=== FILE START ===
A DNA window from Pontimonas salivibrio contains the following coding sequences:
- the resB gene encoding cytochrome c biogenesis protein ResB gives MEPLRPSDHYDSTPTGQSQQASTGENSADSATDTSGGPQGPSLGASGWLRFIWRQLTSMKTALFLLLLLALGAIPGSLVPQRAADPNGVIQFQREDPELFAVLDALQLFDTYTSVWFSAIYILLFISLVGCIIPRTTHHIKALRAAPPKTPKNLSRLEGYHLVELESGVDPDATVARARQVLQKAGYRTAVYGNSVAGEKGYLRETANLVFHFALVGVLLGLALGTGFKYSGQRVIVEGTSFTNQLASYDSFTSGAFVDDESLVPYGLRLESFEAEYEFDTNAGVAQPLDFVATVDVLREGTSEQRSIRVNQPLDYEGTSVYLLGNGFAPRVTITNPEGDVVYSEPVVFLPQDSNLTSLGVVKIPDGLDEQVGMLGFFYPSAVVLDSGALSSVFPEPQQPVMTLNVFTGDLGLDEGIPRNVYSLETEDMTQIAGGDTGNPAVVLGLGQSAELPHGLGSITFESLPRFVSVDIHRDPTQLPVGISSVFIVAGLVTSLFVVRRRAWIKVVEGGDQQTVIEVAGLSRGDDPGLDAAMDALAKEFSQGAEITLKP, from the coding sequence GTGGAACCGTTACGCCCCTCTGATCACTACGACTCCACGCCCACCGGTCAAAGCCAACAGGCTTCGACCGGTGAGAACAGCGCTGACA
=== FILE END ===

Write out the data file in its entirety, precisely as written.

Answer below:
A DNA window from Pontimonas salivibrio contains the following coding sequences:
- the resB gene encoding cytochrome c biogenesis protein ResB gives MEPLRPSDHYDSTPTGQSQQASTGENSADSATDTSGGPQGPSLGASGWLRFIWRQLTSMKTALFLLLLLALGAIPGSLVPQRAADPNGVIQFQREDPELFAVLDALQLFDTYTSVWFSAIYILLFISLVGCIIPRTTHHIKALRAAPPKTPKNLSRLEGYHLVELESGVDPDATVARARQVLQKAGYRTAVYGNSVAGEKGYLRETANLVFHFALVGVLLGLALGTGFKYSGQRVIVEGTSFTNQLASYDSFTSGAFVDDESLVPYGLRLESFEAEYEFDTNAGVAQPLDFVATVDVLREGTSEQRSIRVNQPLDYEGTSVYLLGNGFAPRVTITNPEGDVVYSEPVVFLPQDSNLTSLGVVKIPDGLDEQVGMLGFFYPSAVVLDSGALSSVFPEPQQPVMTLNVFTGDLGLDEGIPRNVYSLETEDMTQIAGGDTGNPAVVLGLGQSAELPHGLGSITFESLPRFVSVDIHRDPTQLPVGISSVFIVAGLVTSLFVVRRRAWIKVVEGGDQQTVIEVAGLSRGDDPGLDAAMDALAKEFSQGAEITLKP, from the coding sequence GTGGAACCGTTACGCCCCTCTGATCACTACGACTCCACGCCCACCGGTCAAAGCCAACAGGCTTCGACCGGTGAGAACAGCGCTGACA